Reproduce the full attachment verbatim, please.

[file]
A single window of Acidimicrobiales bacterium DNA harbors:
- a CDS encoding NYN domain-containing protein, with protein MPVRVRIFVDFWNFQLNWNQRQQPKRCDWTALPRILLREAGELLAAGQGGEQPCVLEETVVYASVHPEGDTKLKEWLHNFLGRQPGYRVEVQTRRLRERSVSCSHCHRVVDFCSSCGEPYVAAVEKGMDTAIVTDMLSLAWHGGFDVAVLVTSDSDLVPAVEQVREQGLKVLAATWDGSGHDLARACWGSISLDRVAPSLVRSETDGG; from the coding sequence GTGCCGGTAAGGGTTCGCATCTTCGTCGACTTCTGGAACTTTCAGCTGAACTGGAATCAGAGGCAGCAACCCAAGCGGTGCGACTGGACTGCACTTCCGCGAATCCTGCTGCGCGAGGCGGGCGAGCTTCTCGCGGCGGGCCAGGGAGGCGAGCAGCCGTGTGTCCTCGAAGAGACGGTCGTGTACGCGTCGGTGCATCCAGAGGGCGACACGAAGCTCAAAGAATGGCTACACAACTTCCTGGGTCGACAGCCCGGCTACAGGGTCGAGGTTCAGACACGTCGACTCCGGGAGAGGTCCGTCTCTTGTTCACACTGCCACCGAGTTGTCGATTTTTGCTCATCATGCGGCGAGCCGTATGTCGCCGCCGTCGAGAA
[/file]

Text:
A single window of Acidimicrobiales bacterium DNA harbors:
- a CDS encoding NYN domain-containing protein, with protein MPVRVRIFVDFWNFQLNWNQRQQPKRCDWTALPRILLREAGELLAAGQGGEQPCVLEETVVYASVHPEGDTKLKEWLHNFLGRQPGYRVEVQTRRLRERSVSCSHCHRVVDFCSSCGEPYVAAVEKGMDTAIVTDMLSLAWHGGFDVAVLVTSDSDLVPAVEQVREQGLKVLAATWDGSGHDLARACWGSISLDRVAPSLVRSETDGG; from the coding sequence GTGCCGGTAAGGGTTCGCATCTTCGTCGACTTCTGGAACTTTCAGCTGAACTGGAATCAGAGGCAGCAACCCAAGCGGTGCGACTGGACTGCACTTCCGCGAATCCTGCTGCGCGAGGCGGGCGAGCTTCTCGCGGCGGGCCAGGGAGGCGAGCAGCCGTGTGTCCTCGAAGAGACGGTCGTGTACGCGTCGGTGCATCCAGAGGGCGACACGAAGCTCAAAGAATGGCTACACAACTTCCTGGGTCGACAGCCCGGCTACAGGGTCGAGGTTCAGACACGTCGACTCCGGGAGAGGTCCGTCTCTTGTTCACACTGCCACCGAGTTGTCGATTTTTGCTCATCATGCGGCGAGCCGTATGTCGCCGCCGTCGAGAA